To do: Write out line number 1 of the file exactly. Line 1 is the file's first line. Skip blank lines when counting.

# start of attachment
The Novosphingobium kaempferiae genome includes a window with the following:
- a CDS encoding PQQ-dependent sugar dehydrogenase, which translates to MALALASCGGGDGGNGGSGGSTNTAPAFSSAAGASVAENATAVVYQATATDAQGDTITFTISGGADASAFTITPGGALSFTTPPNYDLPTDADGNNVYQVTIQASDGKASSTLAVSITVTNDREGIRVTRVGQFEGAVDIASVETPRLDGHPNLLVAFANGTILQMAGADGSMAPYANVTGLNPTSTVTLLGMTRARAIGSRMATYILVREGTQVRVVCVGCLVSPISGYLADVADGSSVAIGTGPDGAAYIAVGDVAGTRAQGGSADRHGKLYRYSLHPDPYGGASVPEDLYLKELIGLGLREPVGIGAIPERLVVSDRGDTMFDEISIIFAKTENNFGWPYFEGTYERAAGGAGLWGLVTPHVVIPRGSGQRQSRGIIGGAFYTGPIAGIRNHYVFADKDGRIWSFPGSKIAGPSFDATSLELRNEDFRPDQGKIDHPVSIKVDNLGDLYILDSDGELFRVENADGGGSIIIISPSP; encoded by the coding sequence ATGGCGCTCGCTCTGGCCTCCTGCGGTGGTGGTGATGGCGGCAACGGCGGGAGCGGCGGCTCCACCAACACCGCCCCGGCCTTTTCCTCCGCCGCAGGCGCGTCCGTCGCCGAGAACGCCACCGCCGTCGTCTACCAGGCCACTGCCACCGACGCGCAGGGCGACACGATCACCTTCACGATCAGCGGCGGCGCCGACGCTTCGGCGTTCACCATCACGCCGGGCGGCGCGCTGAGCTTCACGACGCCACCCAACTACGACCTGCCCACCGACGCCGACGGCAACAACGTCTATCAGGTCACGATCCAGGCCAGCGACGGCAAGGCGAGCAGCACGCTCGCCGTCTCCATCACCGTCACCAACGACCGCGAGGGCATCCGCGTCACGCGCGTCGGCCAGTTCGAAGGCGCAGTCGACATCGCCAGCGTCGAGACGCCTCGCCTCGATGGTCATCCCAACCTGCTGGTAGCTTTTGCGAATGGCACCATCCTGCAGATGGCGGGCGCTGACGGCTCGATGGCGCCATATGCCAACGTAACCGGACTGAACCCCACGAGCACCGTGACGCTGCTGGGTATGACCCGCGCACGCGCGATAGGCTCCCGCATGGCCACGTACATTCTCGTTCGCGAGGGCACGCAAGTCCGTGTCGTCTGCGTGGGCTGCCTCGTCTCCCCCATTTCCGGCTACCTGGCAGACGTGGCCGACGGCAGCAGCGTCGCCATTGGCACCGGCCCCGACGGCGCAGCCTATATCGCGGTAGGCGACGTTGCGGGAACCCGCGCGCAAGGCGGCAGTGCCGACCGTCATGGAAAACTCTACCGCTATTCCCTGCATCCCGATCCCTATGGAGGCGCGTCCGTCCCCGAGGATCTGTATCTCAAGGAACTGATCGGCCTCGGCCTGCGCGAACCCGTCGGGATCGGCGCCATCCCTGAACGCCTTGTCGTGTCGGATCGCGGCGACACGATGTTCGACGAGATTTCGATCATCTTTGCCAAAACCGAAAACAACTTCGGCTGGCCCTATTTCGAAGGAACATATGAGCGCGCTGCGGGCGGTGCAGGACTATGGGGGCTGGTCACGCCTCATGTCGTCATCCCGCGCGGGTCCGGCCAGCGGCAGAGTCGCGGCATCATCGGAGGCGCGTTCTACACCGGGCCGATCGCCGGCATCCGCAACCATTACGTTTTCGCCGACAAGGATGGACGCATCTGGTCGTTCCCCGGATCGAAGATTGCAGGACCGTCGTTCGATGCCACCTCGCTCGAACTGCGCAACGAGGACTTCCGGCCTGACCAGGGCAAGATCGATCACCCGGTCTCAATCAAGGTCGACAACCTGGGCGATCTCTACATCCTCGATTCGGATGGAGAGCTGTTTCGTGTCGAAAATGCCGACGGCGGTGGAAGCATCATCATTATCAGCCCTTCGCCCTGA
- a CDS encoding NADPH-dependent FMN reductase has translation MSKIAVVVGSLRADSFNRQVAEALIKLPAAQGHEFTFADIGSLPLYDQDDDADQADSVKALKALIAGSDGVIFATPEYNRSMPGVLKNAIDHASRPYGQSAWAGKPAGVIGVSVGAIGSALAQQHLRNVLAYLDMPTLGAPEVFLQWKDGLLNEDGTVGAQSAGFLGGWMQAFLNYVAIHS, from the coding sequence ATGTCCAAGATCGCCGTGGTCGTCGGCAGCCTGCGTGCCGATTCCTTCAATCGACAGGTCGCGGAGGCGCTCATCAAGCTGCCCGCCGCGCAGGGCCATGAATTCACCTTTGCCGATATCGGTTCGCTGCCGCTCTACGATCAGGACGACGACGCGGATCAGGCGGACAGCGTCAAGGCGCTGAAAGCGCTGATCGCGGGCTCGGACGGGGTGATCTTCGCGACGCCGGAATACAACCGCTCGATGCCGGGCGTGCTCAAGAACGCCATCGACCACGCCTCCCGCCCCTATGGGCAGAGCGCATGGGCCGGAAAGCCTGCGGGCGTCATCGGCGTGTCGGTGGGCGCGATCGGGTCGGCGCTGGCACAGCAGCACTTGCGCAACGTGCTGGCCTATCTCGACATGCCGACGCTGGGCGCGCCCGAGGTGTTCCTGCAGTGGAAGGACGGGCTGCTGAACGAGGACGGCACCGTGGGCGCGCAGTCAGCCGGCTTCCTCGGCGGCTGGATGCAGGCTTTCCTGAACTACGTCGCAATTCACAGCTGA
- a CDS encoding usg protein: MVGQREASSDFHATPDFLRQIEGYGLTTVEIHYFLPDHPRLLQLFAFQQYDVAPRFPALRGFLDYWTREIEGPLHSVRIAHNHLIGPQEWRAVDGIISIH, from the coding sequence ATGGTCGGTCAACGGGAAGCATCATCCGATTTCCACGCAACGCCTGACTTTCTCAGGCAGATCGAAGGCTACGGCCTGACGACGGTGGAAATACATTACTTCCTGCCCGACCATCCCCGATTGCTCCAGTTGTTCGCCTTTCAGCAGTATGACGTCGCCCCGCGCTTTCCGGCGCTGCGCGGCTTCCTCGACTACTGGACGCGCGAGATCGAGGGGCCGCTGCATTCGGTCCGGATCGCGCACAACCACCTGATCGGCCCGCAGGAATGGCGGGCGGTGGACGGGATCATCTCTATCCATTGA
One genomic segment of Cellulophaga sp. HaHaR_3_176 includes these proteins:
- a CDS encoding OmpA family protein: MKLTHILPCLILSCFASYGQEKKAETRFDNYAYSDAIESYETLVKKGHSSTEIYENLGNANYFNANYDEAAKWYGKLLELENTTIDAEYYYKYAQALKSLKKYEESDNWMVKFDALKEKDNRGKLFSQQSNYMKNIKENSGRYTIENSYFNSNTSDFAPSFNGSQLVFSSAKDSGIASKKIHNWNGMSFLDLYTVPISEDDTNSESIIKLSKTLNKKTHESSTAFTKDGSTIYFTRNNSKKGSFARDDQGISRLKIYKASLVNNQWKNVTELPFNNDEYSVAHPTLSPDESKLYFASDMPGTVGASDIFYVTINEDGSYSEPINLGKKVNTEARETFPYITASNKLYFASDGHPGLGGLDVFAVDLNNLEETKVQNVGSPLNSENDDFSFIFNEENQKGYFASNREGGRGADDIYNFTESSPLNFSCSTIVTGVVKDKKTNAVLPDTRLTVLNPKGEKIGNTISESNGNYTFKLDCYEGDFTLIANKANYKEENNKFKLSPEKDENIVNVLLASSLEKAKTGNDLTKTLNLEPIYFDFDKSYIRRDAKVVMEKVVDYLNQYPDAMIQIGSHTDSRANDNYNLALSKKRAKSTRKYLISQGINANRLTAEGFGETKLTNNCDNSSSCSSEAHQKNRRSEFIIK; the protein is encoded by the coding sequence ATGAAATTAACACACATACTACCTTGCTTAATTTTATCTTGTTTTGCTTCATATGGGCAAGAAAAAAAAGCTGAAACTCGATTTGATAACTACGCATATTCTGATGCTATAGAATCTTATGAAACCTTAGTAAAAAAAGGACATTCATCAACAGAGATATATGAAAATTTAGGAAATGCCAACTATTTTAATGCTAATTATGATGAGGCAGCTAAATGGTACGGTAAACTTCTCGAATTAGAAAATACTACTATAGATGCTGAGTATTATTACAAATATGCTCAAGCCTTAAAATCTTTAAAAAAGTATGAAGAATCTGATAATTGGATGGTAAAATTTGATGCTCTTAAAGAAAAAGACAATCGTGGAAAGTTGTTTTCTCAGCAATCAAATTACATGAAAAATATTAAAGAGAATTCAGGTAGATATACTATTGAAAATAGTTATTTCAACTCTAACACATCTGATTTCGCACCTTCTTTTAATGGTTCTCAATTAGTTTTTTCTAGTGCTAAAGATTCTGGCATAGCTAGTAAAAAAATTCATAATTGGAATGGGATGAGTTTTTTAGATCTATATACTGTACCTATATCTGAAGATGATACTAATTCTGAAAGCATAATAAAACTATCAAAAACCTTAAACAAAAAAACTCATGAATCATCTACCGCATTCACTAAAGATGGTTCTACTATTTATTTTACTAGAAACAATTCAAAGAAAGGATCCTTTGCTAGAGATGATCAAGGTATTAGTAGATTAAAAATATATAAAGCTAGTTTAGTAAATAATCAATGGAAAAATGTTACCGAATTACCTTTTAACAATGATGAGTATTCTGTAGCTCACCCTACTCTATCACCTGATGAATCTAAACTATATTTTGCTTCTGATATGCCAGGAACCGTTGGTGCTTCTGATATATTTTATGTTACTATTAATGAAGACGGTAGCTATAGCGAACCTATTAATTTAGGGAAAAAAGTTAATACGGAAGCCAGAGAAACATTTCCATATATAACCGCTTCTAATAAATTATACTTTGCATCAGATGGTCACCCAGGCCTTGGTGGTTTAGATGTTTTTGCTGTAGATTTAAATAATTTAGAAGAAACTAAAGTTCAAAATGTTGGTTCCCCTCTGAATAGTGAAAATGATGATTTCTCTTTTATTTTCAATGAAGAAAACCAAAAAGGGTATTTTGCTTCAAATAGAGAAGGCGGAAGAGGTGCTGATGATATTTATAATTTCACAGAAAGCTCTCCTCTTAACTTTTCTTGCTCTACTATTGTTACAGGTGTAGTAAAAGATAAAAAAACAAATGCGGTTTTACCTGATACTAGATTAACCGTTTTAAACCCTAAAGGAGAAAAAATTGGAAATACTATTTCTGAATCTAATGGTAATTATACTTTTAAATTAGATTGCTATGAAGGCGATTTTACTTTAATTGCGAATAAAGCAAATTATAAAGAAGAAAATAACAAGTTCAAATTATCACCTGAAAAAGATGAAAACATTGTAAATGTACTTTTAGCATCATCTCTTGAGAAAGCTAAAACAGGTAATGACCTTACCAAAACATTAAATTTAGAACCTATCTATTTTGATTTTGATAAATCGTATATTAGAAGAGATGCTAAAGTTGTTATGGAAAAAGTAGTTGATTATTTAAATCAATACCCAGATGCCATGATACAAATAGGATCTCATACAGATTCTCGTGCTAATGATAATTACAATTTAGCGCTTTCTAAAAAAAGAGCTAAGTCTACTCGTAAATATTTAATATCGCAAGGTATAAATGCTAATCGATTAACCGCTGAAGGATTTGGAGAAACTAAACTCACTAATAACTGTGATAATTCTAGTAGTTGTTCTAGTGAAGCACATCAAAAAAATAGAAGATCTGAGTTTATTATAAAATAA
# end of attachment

The Novosphingobium kaempferiae genome includes a window with the following: